Newsmaker – ‘I never expected to find racism in New Zealand’

2011-10-01 17:30

Vata Ngobeni, the Pretoria News rugby writer who was wrongly accused by New Zealand police of drug dealing, said that as a black man who grew up in South Africa, he is no stranger to racial discrimination. But the last place he expected to experience it was in New Zealand.

Ngobeni said he was treated like a criminal because of his skin colour after being detained by police for allegedly “peddling drugs” in The Shed bar early last Sunday morning.

This was in Taupo, where the Springboks spent the week preparing for their World Cup clash against Samoa.

“I didn’t see it as a racial incident at first but after thinking it over and talking to friends, I now believe it was,” he said.

“I even wonder if there was actually anyone in the bar dealing and whether I was only arrested because I am black. What were the officers’ motives for searching me? To them I was presumed guilty and I had to prove my innocence.”

Ngobeni said when he was a student he experienced many incidents of racism when attending rugby games in Pretoria and Joburg.

“In 2001, I was at Ellis Park when the Springboks played against France. We walked in as a group of black guys and someone said: ‘Wat soek julle k*****s hierso (what are you k*****s doing here)’,” he recalled.

While walking to Loftus Versfeld on a Saturday to cover a Bulls game as the senior rugby writer for Pretoria News, he was also asked what he was doing there.

“Die sokker is môre (the soccer is tomorrow),” he was told.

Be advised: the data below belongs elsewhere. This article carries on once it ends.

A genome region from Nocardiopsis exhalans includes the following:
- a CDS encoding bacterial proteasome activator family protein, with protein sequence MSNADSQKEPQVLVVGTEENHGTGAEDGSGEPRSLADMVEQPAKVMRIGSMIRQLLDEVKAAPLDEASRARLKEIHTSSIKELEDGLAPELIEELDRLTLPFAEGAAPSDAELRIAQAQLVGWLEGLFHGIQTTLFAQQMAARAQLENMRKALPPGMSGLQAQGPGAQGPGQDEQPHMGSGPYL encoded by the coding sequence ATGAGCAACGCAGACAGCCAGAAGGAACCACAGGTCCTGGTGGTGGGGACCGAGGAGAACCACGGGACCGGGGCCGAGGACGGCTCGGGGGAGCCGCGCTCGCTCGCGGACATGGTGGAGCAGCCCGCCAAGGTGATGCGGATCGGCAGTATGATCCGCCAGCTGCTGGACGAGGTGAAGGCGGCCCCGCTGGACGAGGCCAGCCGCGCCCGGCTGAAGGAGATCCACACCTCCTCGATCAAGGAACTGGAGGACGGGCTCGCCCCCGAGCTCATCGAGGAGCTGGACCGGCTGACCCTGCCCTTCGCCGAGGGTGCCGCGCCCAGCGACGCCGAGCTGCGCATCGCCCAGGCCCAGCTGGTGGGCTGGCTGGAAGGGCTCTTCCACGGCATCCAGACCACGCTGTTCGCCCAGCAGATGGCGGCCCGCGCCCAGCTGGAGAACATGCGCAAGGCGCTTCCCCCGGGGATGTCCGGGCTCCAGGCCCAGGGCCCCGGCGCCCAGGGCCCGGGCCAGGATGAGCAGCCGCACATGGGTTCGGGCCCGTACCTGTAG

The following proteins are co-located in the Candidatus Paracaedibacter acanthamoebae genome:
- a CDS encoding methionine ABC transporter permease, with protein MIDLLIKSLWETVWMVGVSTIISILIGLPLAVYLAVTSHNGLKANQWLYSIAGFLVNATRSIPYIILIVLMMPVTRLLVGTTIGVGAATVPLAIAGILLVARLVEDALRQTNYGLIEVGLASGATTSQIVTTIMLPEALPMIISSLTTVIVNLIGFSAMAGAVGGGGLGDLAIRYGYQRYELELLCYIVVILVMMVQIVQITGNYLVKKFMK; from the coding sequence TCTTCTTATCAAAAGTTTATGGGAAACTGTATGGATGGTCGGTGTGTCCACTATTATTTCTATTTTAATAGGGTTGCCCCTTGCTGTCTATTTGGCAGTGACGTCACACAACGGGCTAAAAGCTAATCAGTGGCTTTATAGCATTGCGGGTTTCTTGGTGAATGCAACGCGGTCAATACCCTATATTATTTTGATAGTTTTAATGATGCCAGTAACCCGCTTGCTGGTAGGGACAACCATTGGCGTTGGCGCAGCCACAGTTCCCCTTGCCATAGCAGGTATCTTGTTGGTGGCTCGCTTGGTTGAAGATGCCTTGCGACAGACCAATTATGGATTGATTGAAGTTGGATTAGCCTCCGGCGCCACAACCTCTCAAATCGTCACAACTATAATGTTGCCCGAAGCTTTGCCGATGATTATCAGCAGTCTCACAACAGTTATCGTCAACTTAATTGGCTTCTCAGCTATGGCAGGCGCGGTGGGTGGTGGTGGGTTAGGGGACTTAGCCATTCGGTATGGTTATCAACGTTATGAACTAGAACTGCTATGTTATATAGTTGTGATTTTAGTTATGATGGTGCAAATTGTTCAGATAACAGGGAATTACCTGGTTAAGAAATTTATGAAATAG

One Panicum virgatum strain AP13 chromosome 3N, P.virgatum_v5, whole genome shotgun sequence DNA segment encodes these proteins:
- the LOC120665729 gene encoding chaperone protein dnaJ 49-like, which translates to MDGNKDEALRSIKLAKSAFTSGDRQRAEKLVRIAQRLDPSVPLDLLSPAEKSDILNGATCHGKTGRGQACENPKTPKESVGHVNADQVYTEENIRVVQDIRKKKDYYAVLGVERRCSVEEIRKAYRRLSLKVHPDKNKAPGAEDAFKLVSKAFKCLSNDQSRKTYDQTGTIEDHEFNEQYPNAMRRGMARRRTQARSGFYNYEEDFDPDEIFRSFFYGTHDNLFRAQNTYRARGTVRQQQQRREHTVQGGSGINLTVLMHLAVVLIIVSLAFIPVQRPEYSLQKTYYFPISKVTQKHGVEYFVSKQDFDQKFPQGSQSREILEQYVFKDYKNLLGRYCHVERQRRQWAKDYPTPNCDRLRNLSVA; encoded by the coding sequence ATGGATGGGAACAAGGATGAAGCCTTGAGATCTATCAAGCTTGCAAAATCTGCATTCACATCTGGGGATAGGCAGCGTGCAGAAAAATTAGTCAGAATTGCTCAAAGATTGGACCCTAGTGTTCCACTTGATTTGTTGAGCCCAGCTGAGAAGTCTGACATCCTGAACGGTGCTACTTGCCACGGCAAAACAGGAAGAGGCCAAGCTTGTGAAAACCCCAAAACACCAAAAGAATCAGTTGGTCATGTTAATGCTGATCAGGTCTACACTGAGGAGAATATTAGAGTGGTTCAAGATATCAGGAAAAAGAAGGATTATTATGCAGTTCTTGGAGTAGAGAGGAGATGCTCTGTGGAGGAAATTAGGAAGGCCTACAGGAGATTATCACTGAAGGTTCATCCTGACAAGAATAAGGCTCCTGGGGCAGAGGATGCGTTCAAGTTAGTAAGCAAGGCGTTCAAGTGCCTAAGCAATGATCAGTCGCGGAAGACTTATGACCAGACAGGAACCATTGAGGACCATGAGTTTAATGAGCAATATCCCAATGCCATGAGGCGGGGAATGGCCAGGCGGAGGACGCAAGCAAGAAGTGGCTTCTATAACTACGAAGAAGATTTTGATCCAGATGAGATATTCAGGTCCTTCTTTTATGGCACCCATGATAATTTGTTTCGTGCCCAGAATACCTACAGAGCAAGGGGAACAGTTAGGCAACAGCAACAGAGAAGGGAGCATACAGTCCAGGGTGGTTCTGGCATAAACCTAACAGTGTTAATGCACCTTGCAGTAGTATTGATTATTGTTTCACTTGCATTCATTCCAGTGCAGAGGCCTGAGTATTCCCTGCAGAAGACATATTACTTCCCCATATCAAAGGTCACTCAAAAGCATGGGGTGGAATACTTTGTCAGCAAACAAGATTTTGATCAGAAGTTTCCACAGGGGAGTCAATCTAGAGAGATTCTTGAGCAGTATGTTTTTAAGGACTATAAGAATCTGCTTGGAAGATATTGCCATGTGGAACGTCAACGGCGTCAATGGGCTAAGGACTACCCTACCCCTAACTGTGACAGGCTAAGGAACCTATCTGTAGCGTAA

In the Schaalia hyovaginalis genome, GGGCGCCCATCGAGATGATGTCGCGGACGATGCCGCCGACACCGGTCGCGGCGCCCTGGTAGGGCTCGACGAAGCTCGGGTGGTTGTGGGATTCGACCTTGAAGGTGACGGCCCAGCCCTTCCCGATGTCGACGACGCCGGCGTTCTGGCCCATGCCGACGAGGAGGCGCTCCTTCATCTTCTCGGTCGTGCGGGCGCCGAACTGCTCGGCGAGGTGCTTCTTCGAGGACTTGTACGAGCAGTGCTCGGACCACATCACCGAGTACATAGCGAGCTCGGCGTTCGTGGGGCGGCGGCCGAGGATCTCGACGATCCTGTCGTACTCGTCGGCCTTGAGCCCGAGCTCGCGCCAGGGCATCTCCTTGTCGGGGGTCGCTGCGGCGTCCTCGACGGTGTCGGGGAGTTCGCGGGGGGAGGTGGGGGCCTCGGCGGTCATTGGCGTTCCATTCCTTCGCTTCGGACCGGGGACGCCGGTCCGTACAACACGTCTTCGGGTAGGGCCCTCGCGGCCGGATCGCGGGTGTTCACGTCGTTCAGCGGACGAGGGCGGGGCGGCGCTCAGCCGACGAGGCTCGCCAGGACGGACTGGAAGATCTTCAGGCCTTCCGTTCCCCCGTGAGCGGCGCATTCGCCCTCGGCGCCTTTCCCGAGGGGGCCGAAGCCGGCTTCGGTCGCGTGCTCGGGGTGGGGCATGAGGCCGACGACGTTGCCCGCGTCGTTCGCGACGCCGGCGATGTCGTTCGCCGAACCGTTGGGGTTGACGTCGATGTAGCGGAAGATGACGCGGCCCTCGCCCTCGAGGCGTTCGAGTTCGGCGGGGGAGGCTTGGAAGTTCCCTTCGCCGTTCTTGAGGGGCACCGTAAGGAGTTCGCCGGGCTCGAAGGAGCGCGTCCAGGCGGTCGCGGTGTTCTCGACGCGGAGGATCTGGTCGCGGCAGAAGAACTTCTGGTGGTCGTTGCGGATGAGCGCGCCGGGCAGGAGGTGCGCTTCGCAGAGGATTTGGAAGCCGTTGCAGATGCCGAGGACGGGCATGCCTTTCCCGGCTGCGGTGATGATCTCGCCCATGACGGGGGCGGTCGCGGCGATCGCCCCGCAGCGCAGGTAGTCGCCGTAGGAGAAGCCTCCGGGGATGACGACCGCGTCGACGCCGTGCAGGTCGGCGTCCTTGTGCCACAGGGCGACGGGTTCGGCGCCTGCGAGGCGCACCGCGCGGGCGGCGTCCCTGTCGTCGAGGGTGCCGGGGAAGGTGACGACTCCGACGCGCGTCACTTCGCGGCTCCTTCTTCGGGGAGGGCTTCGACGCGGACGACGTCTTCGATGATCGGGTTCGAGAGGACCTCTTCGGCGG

Ngobeni said New Zealand is a country that often takes the moral high ground on race issues, especially pertaining to South Africa.

“In South Africa we speak about race issues more often than any other country in the world. That is why it came as a shock because I never thought something like this could happen in New Zealand,” he said.

The Maori Chief, Sir Tumu Te Heuheu of the Tuharetoa tribe, visited Ngobeni at the Springbok hotel in Taupo this week to offer his apologies for what had happened.

“He told me that they are not that kind of people. They are very welcoming to everyone. He told me the history of their tribe and the fact that they own the land. He also touched on issues of their fight to reclaim their land,” Ngobeni said.

He said when you speak to the Maori people you find that they have many concerns.

“When you talk to white New Zealanders they will tell you that everything is hunky dory. But this incident has now got them talking again.”

Ngobeni said it’s been almost a week now and he has heard nothing from the police.

“They said that I fitted the profile of a drug dealer. I would like to know what that profile is. Was it a general profile or was it just the colour of my skin?”

Local police chief superintendent Glenn Dunbier rejected Ngobeni’s demand for an apology.

He told Television New Zealand: “I’m not about to apologise for our police staff acting in a lawful manner, totally within police policy and in a way that was incredibly understanding and empathetic.”

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